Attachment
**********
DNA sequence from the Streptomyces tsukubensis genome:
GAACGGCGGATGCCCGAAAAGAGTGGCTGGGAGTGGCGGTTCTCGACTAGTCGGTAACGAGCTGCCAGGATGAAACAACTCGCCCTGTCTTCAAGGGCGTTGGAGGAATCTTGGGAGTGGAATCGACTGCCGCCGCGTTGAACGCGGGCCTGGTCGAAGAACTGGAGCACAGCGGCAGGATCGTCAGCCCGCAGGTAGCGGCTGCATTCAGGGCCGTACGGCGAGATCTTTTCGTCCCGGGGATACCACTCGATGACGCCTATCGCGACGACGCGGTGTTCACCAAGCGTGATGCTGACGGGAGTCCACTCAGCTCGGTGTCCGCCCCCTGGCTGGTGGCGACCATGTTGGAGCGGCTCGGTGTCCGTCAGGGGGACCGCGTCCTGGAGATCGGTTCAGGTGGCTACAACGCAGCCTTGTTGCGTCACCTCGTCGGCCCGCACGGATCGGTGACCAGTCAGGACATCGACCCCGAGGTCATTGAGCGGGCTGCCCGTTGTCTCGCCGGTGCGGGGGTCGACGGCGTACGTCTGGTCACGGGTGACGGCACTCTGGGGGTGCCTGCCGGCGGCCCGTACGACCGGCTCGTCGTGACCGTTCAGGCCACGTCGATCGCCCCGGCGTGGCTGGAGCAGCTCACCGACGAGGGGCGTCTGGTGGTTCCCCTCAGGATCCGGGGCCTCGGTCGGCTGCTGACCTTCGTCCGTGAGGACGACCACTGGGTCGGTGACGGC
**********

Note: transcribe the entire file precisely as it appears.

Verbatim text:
DNA sequence from the Streptomyces tsukubensis genome:
GAACGGCGGATGCCCGAAAAGAGTGGCTGGGAGTGGCGGTTCTCGACTAGTCGGTAACGAGCTGCCAGGATGAAACAACTCGCCCTGTCTTCAAGGGCGTTGGAGGAATCTTGGGAGTGGAATCGACTGCCGCCGCGTTGAACGCGGGCCTGGTCGAAGAACTGGAGCACAGCGGCAGGATCGTCAGCCCGCAGGTAGCGGCTGCATTCAGGGCCGTACGGCGAGATCTTTTCGTCCCGGGGATACCACTCGATGACGCCTATCGCGACGACGCGGTGTTCACCAAGCGTGATGCTGACGGGAGTCCACTCAGCTCGGTGTCCGCCCCCTGGCTGGTGGCGACCATGTTGGAGCGGCTCGGTGTCCGTCAGGGGGACCGCGTCCTGGAGATCGGTTCAGGTGGCTACAACGCAGCCTTGTTGCGTCACCTCGTCGGCCCGCACGGATCGGTGACCAGTCAGGACATCGACCCCGAGGTCATTGAGCGGGCTGCCCGTTGTCTCGCCGGTGCGGGGGTCGACGGCGTACGTCTGGTCACGGGTGACGGCACTCTGGGGGTGCCTGCCGGCGGCCCGTACGACCGGCTCGTCGTGACCGTTCAGGCCACGTCGATCGCCCCGGCGTGGCTGGAGCAGCTCACCGACGAGGGGCGTCTGGTGGTTCCCCTCAGGATCCGGGGCCTCGGTCGGCTGCTGACCTTCGTCCGTGAGGACGACCACTGGGTCGGTGACGGC